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Karzai’s goals in Washington

Much like the Obama team, Afghan President Hamid Karzai and his vast entourage want this week’s visit to Washington to go well. But that won’t stop them from highlighting the disagreements they have with the U.S. administration and pressing the president for movement on several issues important to Afghans. One request that Karzai and friends ...

Much like the Obama team, Afghan President Hamid Karzai and his vast entourage want this week's visit to Washington to go well. But that won't stop them from highlighting the disagreements they have with the U.S. administration and pressing the president for movement on several issues important to Afghans.

One request that Karzai and friends brought to town is that the Obama team confirm and then speed up their promise to hand over control of the Bagram prison to the Afghan government. Bagram, sometimes called "Obama's Guantanamo" because of the secretive procedures use to detain and interrogate prisoners there, held 645 prisoners captured on the battlefield as of September 2009.

The Obama administration has never announced exactly when it would transfer Bagram prison back to Afghan control, although it has been reported that the end of 2010 is the deadline. Karzai's spokesman, Waheed Omar, said Monday that Karzai would press Obama to move that date up when he meets with the president on Wednesday. He also said that Karzai wished to confirm that the plan to transfer control was still operative in the first place.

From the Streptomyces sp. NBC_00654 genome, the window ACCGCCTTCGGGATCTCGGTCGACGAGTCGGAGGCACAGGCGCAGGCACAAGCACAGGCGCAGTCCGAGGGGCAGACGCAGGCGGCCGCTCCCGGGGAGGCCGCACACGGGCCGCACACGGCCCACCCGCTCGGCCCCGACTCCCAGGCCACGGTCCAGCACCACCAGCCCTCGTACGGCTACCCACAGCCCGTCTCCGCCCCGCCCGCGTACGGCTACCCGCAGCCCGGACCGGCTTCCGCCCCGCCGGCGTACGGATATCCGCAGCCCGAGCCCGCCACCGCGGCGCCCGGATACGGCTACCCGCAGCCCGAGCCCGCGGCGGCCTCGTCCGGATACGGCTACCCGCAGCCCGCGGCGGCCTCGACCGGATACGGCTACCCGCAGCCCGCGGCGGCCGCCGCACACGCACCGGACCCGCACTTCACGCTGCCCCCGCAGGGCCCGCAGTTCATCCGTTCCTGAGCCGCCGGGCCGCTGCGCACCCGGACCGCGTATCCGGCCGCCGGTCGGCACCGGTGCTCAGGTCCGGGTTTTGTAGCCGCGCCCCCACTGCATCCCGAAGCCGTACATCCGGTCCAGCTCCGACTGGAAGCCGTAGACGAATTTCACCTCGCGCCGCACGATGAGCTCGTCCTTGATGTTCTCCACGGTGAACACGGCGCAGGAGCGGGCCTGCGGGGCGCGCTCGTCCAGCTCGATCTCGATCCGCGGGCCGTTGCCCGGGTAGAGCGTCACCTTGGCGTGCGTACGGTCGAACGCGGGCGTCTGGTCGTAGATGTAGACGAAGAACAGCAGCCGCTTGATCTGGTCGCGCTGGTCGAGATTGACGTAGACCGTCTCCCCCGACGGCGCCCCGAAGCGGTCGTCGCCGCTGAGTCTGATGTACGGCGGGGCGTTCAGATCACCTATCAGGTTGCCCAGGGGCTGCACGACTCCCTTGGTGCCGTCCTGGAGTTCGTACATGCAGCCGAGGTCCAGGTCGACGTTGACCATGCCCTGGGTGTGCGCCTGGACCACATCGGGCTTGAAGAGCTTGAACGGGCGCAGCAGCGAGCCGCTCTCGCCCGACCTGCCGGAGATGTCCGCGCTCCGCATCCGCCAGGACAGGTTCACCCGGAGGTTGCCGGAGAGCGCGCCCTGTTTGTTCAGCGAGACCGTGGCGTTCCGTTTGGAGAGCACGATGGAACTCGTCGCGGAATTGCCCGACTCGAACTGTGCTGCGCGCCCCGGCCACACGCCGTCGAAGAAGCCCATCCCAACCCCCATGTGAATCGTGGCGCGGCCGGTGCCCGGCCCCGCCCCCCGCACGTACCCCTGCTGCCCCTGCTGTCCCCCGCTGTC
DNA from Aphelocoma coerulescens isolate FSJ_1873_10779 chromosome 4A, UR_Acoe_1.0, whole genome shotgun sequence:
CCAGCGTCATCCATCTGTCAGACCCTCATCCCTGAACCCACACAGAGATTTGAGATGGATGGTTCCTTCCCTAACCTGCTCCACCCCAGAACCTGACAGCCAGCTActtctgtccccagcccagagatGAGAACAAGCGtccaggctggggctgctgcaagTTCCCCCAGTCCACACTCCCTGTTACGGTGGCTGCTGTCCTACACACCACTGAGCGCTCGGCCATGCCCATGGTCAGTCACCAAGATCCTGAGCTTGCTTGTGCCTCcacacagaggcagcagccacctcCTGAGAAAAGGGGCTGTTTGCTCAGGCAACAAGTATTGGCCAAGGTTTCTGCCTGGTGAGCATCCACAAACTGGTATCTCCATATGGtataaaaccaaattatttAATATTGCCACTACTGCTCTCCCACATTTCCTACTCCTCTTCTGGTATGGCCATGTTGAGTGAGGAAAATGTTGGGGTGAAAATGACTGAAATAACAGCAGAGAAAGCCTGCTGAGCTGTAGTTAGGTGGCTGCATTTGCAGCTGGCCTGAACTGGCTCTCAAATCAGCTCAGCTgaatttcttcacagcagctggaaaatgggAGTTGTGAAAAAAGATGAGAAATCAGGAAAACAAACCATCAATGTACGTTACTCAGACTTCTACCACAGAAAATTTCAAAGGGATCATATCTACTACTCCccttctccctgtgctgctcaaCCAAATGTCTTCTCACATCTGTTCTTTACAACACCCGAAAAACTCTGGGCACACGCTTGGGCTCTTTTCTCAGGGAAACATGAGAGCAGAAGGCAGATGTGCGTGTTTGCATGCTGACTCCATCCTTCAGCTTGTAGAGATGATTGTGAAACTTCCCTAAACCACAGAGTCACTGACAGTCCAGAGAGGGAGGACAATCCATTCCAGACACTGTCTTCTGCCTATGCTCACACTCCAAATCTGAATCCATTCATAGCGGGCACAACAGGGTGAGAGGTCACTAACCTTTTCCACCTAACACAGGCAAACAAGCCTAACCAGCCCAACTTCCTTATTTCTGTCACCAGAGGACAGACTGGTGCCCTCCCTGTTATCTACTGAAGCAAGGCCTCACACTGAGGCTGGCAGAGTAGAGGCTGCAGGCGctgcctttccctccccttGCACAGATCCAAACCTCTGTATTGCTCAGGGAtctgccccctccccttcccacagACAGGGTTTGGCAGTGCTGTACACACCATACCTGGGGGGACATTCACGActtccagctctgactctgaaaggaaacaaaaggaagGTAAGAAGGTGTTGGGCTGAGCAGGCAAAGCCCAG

Much like the Obama team, Afghan President Hamid Karzai and his vast entourage want this week’s visit to Washington to go well. But that won’t stop them from highlighting the disagreements they have with the U.S. administration and pressing the president for movement on several issues important to Afghans.

One request that Karzai and friends brought to town is that the Obama team confirm and then speed up their promise to hand over control of the Bagram prison to the Afghan government. Bagram, sometimes called "Obama’s Guantanamo" because of the secretive procedures use to detain and interrogate prisoners there, held 645 prisoners captured on the battlefield as of September 2009.

The Obama administration has never announced exactly when it would transfer Bagram prison back to Afghan control, although it has been reported that the end of 2010 is the deadline. Karzai’s spokesman, Waheed Omar, said Monday that Karzai would press Obama to move that date up when he meets with the president on Wednesday. He also said that Karzai wished to confirm that the plan to transfer control was still operative in the first place.

As for the fate of several dozen the non-Afghan prisoners there, whom the Karzai government does not want to be in charge of, Omar said, "That discussion is ongoing." U.S. military officials say the U.S. has started negotiations to move those prisoners back to their home countries ahead of the transfer, as both the Bush and Obama administrations have done with Guantanamo prisoners, with mixed results.